Desalination Scale
Deposit Control

Seawater evaporators are designed to produce distilled water from sea water for use as boiler feed water, engine cooling water and domestic purposes.

The two basic types of evaporator, namely the flash and submerged element or coil type, both suffer from the problem of scale formation on their heat exchange surfaces. This scale impairs heat transfer, thereby reducing the efficiency of the evaporator and eventually necessitating evaporator shut-down for either chemical or mechanical cleaning. Therefore there is a requirement for an effective method of controlling or preventing scale formation.

The two types of scale that occur in sea water evaporators are the alkaline hardness scales, and calcium sulphate scales. The former is composed of calcium carbonate, magnesium hydroxide and occasionally magnesium carbonate. Other compounds are found in scales however, resulting from absorption or co-precipitation. The nature and composition of the scale formed is dependent on the operating temperature of the evaporator and to a lesser extent on the brine concentration in the evaporator.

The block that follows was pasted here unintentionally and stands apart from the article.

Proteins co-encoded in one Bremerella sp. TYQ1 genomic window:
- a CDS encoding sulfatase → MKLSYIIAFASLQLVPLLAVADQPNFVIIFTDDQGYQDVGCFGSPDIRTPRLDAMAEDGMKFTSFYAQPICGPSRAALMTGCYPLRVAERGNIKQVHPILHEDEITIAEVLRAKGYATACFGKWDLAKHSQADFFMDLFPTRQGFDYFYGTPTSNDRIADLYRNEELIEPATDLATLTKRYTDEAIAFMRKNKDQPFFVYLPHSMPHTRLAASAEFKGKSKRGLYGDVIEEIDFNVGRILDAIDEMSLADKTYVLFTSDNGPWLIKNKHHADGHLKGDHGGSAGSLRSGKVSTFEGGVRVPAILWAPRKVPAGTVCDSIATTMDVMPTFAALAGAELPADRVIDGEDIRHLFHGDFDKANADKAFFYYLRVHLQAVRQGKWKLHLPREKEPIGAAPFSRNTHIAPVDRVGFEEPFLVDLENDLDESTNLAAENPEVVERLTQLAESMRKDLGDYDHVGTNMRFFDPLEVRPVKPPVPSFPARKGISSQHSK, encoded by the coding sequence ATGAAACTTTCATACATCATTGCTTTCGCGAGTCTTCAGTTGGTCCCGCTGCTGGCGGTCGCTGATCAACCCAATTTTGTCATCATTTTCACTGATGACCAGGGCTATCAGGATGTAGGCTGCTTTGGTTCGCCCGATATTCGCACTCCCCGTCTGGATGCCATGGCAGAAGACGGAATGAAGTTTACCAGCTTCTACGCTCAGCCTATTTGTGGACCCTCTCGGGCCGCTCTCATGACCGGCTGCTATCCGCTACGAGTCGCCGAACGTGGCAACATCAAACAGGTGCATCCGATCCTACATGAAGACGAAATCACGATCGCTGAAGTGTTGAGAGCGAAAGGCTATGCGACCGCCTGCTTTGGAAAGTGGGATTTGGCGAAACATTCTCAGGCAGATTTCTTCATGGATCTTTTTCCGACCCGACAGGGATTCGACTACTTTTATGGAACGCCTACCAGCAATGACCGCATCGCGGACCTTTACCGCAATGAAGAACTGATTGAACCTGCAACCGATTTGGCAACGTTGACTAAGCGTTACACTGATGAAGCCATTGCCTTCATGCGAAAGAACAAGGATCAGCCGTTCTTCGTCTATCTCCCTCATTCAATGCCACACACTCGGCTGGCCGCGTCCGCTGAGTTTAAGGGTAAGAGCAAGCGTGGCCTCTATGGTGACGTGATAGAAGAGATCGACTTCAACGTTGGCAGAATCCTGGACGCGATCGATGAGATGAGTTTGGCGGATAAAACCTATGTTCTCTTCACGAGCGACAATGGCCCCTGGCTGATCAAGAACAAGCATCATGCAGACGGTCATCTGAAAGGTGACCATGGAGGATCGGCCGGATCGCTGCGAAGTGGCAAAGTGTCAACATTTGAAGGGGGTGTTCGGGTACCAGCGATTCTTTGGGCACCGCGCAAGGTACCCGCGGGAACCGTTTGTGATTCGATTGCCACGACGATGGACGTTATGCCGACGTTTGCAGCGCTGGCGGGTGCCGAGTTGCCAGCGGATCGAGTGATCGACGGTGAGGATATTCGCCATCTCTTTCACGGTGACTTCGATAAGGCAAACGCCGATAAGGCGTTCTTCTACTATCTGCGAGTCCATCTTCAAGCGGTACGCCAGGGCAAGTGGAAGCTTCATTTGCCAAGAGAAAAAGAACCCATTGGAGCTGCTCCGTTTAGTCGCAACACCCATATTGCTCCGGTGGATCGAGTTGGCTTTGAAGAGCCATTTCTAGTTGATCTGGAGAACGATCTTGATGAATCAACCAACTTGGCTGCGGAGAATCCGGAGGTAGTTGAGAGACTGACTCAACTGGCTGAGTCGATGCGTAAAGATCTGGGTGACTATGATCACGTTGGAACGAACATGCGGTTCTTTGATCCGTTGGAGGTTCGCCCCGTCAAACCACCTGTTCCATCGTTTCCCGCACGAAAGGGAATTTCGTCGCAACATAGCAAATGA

The ZI-CHEM® range of specialist scale deposit inhibitors are comprised of specially prepared formulation of low molecular weight synthetic polymers designed to give maximum protection against all common types of scale, throughout the entire temperature range of existing evaporators. It is equally effective for flash or submerged element types.

These products prevent scale formation by a “threshold” mechanism, i.e. a small amount of treatment when added to the seawater prevents precipitation of a large amount of hardness salts. This causes a delay in precipitation of all alkaline hardness at the time when precipitation would normally occur.

Also, the normal crystalline structure is so distorted that a fine sludge occurs, which does not compact but remains in suspension. This can be easily removed using the brine blowdown or deconcentrator.

With non-alkaline hardness such as calcium sulphate these programs give a stabilizing effect to the supersaturated solution, resulting in up to two times the normal solubility of calcium sulphate being achieved.